Only later, perhaps even a decade later, as the pandemic of 2020-22 shrinks in our rear-view mirror, may we be able to assess its enduring consequences. So I am only speculating when I suggest that one of these may be the beginning of the slow death of general practice in the United Kingdom.
And, no, this will not be a column attacking Britain’s GPs, whom I think to be mostly dedicated and hard-working men and women whose careers are demanding, whose work is difficult, and who are not paid excessively for the hours and expertise they bring to their vocation. Rather as with the class for which we use the generic term ‘politicians’, public discontent about ‘GPs’ is felt towards the generality. Local doctors whom we really know, like local constituency MPs we know, we tend to respect. Nevertheless, judged in terms of perceived lockdown performance, general practice has had a dreadful war. Such criticism as has surfaced in our news media is only the tip of an iceberg of public disapproval, verging on anger, heard at kitchen tables and private chatter across the land. I don’t wish to repeat or amplify it.
Indeed I’m inclined to question it. The biggest popular gripe has been that a remote consultation is no substitute for a real, face-to-face appointment. But what if the contrary is true: that remote is in many — perhaps most — cases just as good or better than going in to a local surgery and sitting in a waiting room full of sick and possibly infectious people, until one of a large team of doctors who probably doesn’t know you anyway is ready to give you what he or she hopes to be no more than ten minutes’ attention?
What should really worry family doctors and their trade union, the British Medical Association, is that the BMA’s complaint (voiced last month by GP committee chair, Dr Richard Vautrey) is justified. Dr Vautrey was responding to the government’s idiotic knee-jerk response to public disquiet: to try to write in-person patient contact into doctors’ conditions of funding. It was disappointing, Dr Vautrey said, ‘to see that there is no end in sight to the preoccupation with face-to-face appointments’. Dear oh dear. An entirely defensible statement. But has the BMA not considered where it leads?
Many years ago I wrote at some length for the Times about what I argued was the approaching obsolescence of the idea of the family doctor. Judging by the sackful of letters this prompted, many GPs were indignant at my argument. Two letters in particular ended with invitations to sit with the GP correspondents in their surgeries and see for myself the value of personal interface between doctor and patient.
I accepted both invitations, one from my own local surgery in Matlock (a partly rural practice) and one from a busy surgery in an often underprivileged part of east London. In both cases each arriving patient was asked if they minded if a journalist (who promised not to identify any individual) sat in on their consultation. Only one patient did, and I watched and took notes as two excellent, kindly, hardworking GPs made their way through a daunting list of different patients with wildly different complaints, some serious and some minor. Some patients, especially elderly ones, struck me as being just lonely.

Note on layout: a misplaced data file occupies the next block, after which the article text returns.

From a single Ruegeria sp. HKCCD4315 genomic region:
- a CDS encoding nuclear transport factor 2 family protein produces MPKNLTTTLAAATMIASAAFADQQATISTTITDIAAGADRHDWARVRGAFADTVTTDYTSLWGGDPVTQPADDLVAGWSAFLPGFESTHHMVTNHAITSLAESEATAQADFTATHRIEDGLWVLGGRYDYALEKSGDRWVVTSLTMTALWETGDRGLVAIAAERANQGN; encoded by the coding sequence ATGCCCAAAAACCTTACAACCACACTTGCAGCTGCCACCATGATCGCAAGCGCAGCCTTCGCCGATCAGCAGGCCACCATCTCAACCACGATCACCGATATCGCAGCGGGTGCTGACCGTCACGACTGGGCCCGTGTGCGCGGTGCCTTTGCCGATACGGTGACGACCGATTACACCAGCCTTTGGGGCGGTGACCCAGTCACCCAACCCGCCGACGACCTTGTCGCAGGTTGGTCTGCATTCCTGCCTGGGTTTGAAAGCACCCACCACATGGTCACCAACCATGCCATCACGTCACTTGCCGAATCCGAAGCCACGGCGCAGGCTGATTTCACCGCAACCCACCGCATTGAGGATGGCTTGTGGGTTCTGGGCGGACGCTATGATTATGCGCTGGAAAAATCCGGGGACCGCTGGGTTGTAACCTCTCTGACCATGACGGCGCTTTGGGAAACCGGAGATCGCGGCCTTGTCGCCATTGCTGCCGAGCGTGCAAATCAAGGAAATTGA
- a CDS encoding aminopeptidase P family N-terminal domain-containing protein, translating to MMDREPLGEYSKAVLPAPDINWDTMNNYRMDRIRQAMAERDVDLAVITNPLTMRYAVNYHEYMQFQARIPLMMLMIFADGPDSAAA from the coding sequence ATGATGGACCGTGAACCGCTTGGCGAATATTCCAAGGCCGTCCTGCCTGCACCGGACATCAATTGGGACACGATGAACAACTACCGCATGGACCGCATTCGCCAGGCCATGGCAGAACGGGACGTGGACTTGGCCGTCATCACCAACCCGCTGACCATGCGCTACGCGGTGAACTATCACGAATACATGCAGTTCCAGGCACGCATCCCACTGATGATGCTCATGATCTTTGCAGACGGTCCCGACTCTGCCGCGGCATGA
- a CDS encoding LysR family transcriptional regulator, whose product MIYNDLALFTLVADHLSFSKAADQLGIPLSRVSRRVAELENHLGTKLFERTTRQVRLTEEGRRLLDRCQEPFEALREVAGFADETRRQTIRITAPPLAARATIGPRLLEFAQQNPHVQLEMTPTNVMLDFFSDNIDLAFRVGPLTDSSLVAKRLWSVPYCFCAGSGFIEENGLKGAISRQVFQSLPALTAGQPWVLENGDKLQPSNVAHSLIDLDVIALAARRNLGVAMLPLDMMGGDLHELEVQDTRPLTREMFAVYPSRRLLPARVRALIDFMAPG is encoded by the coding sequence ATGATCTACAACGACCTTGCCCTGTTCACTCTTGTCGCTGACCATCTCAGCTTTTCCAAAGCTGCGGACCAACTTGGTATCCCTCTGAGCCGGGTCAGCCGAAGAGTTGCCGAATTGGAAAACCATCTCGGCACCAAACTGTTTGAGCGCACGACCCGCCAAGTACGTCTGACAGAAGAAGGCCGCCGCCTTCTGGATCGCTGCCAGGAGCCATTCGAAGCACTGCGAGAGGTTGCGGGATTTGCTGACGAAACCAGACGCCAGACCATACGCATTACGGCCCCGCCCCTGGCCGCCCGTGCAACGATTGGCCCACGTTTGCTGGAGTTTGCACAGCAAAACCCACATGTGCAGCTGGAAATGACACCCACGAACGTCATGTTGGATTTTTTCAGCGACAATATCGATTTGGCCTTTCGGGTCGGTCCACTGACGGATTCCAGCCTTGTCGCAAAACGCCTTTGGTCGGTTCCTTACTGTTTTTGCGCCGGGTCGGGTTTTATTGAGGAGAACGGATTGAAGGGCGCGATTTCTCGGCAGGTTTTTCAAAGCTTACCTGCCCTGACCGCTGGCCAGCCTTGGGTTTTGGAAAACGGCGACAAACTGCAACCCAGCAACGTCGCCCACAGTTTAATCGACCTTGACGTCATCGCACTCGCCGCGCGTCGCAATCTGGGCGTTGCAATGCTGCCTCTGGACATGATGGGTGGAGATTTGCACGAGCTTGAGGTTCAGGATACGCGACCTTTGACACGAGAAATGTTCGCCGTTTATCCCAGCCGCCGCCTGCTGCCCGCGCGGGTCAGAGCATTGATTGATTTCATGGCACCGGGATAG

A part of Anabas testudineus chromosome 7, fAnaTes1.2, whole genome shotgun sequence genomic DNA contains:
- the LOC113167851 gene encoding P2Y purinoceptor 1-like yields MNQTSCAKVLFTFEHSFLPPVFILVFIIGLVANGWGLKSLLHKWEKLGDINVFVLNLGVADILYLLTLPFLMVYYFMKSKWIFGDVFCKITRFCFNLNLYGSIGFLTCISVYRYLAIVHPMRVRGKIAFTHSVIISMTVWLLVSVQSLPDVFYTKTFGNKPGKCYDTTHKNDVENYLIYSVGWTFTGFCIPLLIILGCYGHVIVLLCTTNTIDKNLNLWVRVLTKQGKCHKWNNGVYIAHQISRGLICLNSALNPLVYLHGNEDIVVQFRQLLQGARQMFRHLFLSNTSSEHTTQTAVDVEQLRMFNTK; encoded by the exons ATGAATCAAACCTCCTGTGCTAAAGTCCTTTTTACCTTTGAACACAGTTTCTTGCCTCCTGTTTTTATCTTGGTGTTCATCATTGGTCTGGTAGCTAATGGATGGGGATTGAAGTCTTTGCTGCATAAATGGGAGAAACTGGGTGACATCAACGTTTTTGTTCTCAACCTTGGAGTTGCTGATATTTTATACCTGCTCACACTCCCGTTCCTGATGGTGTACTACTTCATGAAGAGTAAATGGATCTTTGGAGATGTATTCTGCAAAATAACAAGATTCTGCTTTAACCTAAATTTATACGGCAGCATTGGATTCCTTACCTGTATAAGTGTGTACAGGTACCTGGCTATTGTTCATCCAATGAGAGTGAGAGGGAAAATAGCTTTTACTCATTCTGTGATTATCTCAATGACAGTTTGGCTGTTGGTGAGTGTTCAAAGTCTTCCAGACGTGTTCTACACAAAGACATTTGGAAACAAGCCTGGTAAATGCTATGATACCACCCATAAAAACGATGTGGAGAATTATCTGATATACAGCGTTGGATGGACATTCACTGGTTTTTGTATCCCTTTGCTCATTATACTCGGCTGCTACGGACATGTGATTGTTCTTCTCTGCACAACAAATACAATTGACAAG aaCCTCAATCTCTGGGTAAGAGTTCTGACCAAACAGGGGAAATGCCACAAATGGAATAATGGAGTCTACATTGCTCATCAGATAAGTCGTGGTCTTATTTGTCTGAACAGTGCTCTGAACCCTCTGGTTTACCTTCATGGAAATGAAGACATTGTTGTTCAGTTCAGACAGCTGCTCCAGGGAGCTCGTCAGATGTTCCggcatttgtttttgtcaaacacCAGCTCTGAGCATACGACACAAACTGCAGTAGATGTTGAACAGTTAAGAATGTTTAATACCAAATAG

This exercise complete, I wrote a second column, trying to summarise what I had learnt. On three counts I felt I’d better understood something of which I’d been only partly aware. First, the occasional usefulness of the personal link between a patient and a doctor who knows them and their history. Second, the reassurance that can come from face-to-face contact — especially for the ‘worried well’. Third (and related), the role of the family doctor in guarding the gateway to specialised medical services, and filtering out patients who did not really need them.
All heart warming. But the problem is this. Even as I wrote, and long before this pandemic, the medical profession itself was weakening the personal link that can generate patient confidence and may (though I’m dubious) improve diagnostic outcomes. Without that confidence and trust, the gatekeeper role is undermined, because a worried–well patient is less likely to be reassured when the doctor is just an anonymous face from a large panel of doctors in one of our increasingly common group practices. Busy people these days don’t often ask to see a particular doctor, known personally to them. Doctors these days rarely make home visits. Remote consultation, the reliance on ‘triaging’ that lockdown has brought, intensifies the weakening of those personal links.
The best justification for having GPs at all lies in harking back to a model of general practice that the medical profession itself has been moving away from for decades. Their long-established direction of travel (only accelerated by lockdown) points logically toward our taking maximum advantage of the possibilities for remote consultation that modern IT is opening up. But this means of consultation and diagnosis calls into question the very role of someone we call ‘my GP’. If I think I may have skin cancer, I want a link to a specialist.
We’ll always need gatekeepers, because health worry will always exceed good cause for health worry, but do gatekeepers really have to be inevitably generalist GPs to whose patient lists you have to sign up, theoretically geographically based in a ‘surgery’ somewhere which you may or may not be allowed to visit? We are moving into a world in which a patient’s first access will be online by video or telephone. The second stage (if need is indicated) will be to a specialist clinic, polyclinic or hospital, with diagnostic equipment on-site. Prescribing can be done online, as is already happening.
The BMA’s problem in reassuring the public that most stuff can be done remotely is not that they are too wrong, but that they are too right.
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